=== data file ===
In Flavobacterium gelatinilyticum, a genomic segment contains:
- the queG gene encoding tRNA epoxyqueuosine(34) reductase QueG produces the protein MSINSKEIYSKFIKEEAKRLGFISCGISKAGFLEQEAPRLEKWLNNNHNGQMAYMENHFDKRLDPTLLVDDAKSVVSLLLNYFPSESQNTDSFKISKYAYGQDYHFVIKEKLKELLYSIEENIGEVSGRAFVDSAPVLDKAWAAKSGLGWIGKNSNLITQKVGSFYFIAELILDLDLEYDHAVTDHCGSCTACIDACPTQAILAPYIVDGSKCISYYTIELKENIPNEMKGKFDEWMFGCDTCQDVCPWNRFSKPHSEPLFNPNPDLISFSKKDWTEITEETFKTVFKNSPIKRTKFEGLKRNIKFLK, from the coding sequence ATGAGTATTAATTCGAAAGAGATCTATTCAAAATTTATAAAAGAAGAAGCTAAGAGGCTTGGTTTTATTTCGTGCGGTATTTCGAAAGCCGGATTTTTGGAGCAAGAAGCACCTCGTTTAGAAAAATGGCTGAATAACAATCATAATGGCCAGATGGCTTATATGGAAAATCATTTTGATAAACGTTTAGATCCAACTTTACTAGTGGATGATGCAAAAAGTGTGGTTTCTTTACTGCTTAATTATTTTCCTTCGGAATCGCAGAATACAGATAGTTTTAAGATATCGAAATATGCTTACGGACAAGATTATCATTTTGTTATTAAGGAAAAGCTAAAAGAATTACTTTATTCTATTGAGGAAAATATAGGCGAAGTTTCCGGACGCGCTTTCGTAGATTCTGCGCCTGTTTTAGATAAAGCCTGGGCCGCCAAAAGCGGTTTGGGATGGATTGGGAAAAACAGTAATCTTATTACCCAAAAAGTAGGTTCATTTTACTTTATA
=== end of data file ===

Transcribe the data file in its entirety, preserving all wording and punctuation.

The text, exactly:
In Flavobacterium gelatinilyticum, a genomic segment contains:
- the queG gene encoding tRNA epoxyqueuosine(34) reductase QueG produces the protein MSINSKEIYSKFIKEEAKRLGFISCGISKAGFLEQEAPRLEKWLNNNHNGQMAYMENHFDKRLDPTLLVDDAKSVVSLLLNYFPSESQNTDSFKISKYAYGQDYHFVIKEKLKELLYSIEENIGEVSGRAFVDSAPVLDKAWAAKSGLGWIGKNSNLITQKVGSFYFIAELILDLDLEYDHAVTDHCGSCTACIDACPTQAILAPYIVDGSKCISYYTIELKENIPNEMKGKFDEWMFGCDTCQDVCPWNRFSKPHSEPLFNPNPDLISFSKKDWTEITEETFKTVFKNSPIKRTKFEGLKRNIKFLK, from the coding sequence ATGAGTATTAATTCGAAAGAGATCTATTCAAAATTTATAAAAGAAGAAGCTAAGAGGCTTGGTTTTATTTCGTGCGGTATTTCGAAAGCCGGATTTTTGGAGCAAGAAGCACCTCGTTTAGAAAAATGGCTGAATAACAATCATAATGGCCAGATGGCTTATATGGAAAATCATTTTGATAAACGTTTAGATCCAACTTTACTAGTGGATGATGCAAAAAGTGTGGTTTCTTTACTGCTTAATTATTTTCCTTCGGAATCGCAGAATACAGATAGTTTTAAGATATCGAAATATGCTTACGGACAAGATTATCATTTTGTTATTAAGGAAAAGCTAAAAGAATTACTTTATTCTATTGAGGAAAATATAGGCGAAGTTTCCGGACGCGCTTTCGTAGATTCTGCGCCTGTTTTAGATAAAGCCTGGGCCGCCAAAAGCGGTTTGGGATGGATTGGGAAAAACAGTAATCTTATTACCCAAAAAGTAGGTTCATTTTACTTTATA